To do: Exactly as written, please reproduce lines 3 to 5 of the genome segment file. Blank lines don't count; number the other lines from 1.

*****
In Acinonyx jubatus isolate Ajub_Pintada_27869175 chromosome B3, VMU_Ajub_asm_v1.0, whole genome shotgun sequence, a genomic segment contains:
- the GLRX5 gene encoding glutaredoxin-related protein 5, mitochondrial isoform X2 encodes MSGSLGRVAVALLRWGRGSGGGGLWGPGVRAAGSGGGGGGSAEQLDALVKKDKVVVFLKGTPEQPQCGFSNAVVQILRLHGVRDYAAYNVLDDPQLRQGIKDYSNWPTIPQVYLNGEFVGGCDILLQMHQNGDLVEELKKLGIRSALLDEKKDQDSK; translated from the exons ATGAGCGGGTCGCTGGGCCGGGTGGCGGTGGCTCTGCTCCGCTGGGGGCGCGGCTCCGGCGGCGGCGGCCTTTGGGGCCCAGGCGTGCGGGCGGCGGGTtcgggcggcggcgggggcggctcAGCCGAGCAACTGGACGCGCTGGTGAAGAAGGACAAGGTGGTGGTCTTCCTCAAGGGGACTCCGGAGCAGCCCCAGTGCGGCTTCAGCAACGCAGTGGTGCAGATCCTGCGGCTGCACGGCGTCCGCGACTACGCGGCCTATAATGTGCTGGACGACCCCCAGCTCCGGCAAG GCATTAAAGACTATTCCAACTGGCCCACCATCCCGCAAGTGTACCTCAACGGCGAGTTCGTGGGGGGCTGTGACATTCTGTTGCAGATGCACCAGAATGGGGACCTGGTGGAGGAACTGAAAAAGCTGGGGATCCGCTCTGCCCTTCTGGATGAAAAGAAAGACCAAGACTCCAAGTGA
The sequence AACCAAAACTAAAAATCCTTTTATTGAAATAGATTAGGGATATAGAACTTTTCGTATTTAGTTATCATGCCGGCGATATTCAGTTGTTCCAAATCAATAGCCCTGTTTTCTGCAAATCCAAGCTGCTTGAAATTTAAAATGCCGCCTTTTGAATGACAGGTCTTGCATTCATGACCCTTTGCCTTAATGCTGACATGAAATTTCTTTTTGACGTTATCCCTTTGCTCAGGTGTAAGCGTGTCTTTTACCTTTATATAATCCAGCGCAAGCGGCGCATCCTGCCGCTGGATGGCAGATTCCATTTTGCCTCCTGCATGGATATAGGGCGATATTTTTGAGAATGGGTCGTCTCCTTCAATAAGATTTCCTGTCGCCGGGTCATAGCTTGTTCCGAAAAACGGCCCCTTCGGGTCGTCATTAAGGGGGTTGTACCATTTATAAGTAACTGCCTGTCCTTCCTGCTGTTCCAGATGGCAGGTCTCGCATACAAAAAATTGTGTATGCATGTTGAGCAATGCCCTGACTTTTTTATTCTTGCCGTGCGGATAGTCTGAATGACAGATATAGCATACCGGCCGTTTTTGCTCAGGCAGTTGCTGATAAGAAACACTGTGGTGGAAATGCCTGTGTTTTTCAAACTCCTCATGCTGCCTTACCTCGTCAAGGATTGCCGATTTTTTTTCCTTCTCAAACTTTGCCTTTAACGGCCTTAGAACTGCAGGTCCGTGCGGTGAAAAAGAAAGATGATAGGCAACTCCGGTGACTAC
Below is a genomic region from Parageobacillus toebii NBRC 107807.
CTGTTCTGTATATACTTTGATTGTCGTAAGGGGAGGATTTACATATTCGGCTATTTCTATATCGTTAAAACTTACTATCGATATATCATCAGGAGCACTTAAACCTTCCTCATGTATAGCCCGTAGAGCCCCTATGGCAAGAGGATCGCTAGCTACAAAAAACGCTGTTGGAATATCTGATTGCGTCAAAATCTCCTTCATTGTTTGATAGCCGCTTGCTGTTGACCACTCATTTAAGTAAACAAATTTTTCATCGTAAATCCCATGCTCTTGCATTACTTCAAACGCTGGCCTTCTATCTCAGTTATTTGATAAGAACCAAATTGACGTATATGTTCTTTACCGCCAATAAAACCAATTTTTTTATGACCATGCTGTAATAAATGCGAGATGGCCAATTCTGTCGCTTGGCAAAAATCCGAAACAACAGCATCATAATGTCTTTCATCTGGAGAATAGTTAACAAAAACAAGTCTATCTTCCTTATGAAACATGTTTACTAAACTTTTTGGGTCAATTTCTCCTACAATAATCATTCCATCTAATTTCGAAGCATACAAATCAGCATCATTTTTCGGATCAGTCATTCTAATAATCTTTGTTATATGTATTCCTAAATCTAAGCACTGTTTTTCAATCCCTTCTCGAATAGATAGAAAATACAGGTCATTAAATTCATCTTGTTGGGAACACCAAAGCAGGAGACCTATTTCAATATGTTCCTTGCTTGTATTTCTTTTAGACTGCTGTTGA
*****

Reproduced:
The sequence AACCAAAACTAAAAATCCTTTTATTGAAATAGATTAGGGATATAGAACTTTTCGTATTTAGTTATCATGCCGGCGATATTCAGTTGTTCCAAATCAATAGCCCTGTTTTCTGCAAATCCAAGCTGCTTGAAATTTAAAATGCCGCCTTTTGAATGACAGGTCTTGCATTCATGACCCTTTGCCTTAATGCTGACATGAAATTTCTTTTTGACGTTATCCCTTTGCTCAGGTGTAAGCGTGTCTTTTACCTTTATATAATCCAGCGCAAGCGGCGCATCCTGCCGCTGGATGGCAGATTCCATTTTGCCTCCTGCATGGATATAGGGCGATATTTTTGAGAATGGGTCGTCTCCTTCAATAAGATTTCCTGTCGCCGGGTCATAGCTTGTTCCGAAAAACGGCCCCTTCGGGTCGTCATTAAGGGGGTTGTACCATTTATAAGTAACTGCCTGTCCTTCCTGCTGTTCCAGATGGCAGGTCTCGCATACAAAAAATTGTGTATGCATGTTGAGCAATGCCCTGACTTTTTTATTCTTGCCGTGCGGATAGTCTGAATGACAGATATAGCATACCGGCCGTTTTTGCTCAGGCAGTTGCTGATAAGAAACACTGTGGTGGAAATGCCTGTGTTTTTCAAACTCCTCATGCTGCCTTACCTCGTCAAGGATTGCCGATTTTTTTTCCTTCTCAAACTTTGCCTTTAACGGCCTTAGAACTGCAGGTCCGTGCGGTGAAAAAGAAAGATGATAGGCAACTCCGGTGACTAC
Below is a genomic region from Parageobacillus toebii NBRC 107807.
CTGTTCTGTATATACTTTGATTGTCGTAAGGGGAGGATTTACATATTCGGCTATTTCTATATCGTTAAAACTTACTATCGATATATCATCAGGAGCACTTAAACCTTCCTCATGTATAGCCCGTAGAGCCCCTATGGCAAGAGGATCGCTAGCTACAAAAAACGCTGTTGGAATATCTGATTGCGTCAAAATCTCCTTCATTGTTTGATAGCCGCTTGCTGTTGACCACTCATTTAAGTAAACAAATTTTTCATCGTAAATCCCATGCTCTTGCATTACTTCAAACGCTGGCCTTCTATCTCAGTTATTTGATAAGAACCAAATTGACGTATATGTTCTTTACCGCCAATAAAACCAATTTTTTTATGACCATGCTGTAATAAATGCGAGATGGCCAATTCTGTCGCTTGGCAAAAATCCGAAACAACAGCATCATAATGTCTTTCATCTGGAGAATAGTTAACAAAAACAAGTCTATCTTCCTTATGAAACATGTTTACTAAACTTTTTGGGTCAATTTCTCCTACAATAATCATTCCATCTAATTTCGAAGCATACAAATCAGCATCATTTTTCGGATCAGTCATTCTAATAATCTTTGTTATATGTATTCCTAAATCTAAGCACTGTTTTTCAATCCCTTCTCGAATAGATAGAAAATACAGGTCATTAAATTCATCTTGTTGGGAACACCAAAGCAGGAGACCTATTTCAATATGTTCCTTGCTTGTATTTCTTTTAGACTGCTGTTGA